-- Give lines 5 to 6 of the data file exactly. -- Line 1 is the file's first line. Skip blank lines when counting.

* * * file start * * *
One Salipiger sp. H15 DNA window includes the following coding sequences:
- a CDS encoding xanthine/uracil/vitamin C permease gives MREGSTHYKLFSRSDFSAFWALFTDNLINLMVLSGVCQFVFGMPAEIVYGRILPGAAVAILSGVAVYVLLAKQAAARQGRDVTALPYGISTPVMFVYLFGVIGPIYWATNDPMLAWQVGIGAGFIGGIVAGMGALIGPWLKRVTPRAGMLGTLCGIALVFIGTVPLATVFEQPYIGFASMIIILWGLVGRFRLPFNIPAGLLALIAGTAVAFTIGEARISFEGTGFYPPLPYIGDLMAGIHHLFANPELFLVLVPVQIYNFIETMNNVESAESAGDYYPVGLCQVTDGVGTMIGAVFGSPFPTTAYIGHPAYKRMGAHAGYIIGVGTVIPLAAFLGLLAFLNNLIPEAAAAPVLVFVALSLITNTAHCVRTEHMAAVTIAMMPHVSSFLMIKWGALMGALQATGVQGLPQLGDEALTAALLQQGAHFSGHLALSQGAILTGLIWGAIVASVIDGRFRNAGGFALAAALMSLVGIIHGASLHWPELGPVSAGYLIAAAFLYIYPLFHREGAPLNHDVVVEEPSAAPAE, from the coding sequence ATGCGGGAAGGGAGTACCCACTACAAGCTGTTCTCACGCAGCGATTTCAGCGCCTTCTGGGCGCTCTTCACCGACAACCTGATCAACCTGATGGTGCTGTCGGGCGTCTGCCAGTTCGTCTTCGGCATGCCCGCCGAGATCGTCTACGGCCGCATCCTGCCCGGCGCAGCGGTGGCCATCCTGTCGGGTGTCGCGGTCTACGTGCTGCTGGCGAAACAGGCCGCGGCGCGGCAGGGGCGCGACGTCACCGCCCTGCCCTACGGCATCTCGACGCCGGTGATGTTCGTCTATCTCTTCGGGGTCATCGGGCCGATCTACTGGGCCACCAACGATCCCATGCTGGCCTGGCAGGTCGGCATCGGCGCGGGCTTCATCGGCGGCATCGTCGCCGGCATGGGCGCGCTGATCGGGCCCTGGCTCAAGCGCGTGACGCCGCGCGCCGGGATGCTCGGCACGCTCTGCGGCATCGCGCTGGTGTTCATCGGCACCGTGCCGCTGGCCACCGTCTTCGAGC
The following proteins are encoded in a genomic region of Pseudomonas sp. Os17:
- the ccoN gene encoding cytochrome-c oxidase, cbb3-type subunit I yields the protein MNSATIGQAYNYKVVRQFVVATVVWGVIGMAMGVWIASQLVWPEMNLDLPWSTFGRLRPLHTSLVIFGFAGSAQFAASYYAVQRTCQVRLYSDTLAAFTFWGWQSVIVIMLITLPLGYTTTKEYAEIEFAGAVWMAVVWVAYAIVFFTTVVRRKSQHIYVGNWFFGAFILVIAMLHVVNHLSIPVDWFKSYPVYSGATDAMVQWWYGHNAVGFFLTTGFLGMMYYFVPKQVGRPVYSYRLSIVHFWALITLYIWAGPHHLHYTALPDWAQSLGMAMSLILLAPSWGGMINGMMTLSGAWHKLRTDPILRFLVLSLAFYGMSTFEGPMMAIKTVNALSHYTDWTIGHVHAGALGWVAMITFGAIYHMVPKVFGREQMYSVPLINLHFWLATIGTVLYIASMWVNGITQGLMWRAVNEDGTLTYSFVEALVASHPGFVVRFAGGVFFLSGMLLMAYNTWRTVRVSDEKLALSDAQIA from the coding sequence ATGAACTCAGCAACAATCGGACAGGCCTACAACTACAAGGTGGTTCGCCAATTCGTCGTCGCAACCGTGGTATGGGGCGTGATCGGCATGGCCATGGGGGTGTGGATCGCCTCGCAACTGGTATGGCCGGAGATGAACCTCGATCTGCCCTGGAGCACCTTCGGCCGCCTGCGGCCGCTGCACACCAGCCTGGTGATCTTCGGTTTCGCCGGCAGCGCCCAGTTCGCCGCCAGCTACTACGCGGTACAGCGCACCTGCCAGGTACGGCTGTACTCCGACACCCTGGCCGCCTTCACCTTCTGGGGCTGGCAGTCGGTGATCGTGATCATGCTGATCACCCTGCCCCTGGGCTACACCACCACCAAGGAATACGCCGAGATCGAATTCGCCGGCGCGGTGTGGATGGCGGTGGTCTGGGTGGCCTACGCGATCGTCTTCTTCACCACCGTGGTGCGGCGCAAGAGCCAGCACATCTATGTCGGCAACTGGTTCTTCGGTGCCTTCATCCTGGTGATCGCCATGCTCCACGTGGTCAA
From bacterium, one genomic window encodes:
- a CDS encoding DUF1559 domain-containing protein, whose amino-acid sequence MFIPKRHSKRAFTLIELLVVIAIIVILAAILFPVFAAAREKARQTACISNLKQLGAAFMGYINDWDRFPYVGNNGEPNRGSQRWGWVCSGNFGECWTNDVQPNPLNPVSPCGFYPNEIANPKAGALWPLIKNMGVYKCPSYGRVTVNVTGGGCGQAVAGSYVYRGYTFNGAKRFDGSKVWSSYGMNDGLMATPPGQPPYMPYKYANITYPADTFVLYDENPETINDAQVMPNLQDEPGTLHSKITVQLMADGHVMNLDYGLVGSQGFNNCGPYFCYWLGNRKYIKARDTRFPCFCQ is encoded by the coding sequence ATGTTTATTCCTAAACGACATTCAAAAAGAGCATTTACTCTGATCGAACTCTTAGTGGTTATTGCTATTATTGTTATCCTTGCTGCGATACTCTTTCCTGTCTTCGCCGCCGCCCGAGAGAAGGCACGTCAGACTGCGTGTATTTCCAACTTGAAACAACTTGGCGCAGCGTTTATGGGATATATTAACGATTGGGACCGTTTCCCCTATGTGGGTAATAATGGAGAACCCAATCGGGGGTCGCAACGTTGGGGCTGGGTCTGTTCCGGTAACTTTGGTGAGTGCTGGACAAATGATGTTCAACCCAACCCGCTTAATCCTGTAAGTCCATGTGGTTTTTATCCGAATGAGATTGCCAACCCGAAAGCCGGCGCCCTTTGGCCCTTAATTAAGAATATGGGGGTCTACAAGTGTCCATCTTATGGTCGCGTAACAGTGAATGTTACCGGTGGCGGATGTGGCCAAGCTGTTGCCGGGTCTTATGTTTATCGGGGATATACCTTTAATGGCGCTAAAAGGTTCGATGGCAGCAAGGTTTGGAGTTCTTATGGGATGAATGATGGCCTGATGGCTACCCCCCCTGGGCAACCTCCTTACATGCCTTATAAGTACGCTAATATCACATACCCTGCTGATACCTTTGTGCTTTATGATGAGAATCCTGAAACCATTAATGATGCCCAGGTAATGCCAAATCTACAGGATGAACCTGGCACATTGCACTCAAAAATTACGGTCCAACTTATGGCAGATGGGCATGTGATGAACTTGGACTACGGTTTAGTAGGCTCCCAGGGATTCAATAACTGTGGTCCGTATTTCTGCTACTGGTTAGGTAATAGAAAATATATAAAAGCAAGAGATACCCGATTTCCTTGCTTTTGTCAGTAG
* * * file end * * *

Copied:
From bacterium, one genomic window encodes:
- a CDS encoding DUF1559 domain-containing protein, whose amino-acid sequence MFIPKRHSKRAFTLIELLVVIAIIVILAAILFPVFAAAREKARQTACISNLKQLGAAFMGYINDWDRFPYVGNNGEPNRGSQRWGWVCSGNFGECWTNDVQPNPLNPVSPCGFYPNEIANPKAGALWPLIKNMGVYKCPSYGRVTVNVTGGGCGQAVAGSYVYRGYTFNGAKRFDGSKVWSSYGMNDGLMATPPGQPPYMPYKYANITYPADTFVLYDENPETINDAQVMPNLQDEPGTLHSKITVQLMADGHVMNLDYGLVGSQGFNNCGPYFCYWLGNRKYIKARDTRFPCFCQ is encoded by the coding sequence ATGTTTATTCCTAAACGACATTCAAAAAGAGCATTTACTCTGATCGAACTCTTAGTGGTTATTGCTATTATTGTTATCCTTGCTGCGATACTCTTTCCTGTCTTCGCCGCCGCCCGAGAGAAGGCACGTCAGACTGCGTGTATTTCCAACTTGAAACAACTTGGCGCAGCGTTTATGGGATATATTAACGATTGGGACCGTTTCCCCTATGTGGGTAATAATGGAGAACCCAATCGGGGGTCGCAACGTTGGGGCTGGGTCTGTTCCGGTAACTTTGGTGAGTGCTGGACAAATGATGTTCAACCCAACCCGCTTAATCCTGTAAGTCCATGTGGTTTTTATCCGAATGAGATTGCCAACCCGAAAGCCGGCGCCCTTTGGCCCTTAATTAAGAATATGGGGGTCTACAAGTGTCCATCTTATGGTCGCGTAACAGTGAATGTTACCGGTGGCGGATGTGGCCAAGCTGTTGCCGGGTCTTATGTTTATCGGGGATATACCTTTAATGGCGCTAAAAGGTTCGATGGCAGCAAGGTTTGGAGTTCTTATGGGATGAATGATGGCCTGATGGCTACCCCCCCTGGGCAACCTCCTTACATGCCTTATAAGTACGCTAATATCACATACCCTGCTGATACCTTTGTGCTTTATGATGAGAATCCTGAAACCATTAATGATGCCCAGGTAATGCCAAATCTACAGGATGAACCTGGCACATTGCACTCAAAAATTACGGTCCAACTTATGGCAGATGGGCATGTGATGAACTTGGACTACGGTTTAGTAGGCTCCCAGGGATTCAATAACTGTGGTCCGTATTTCTGCTACTGGTTAGGTAATAGAAAATATATAAAAGCAAGAGATACCCGATTTCCTTGCTTTTGTCAGTAG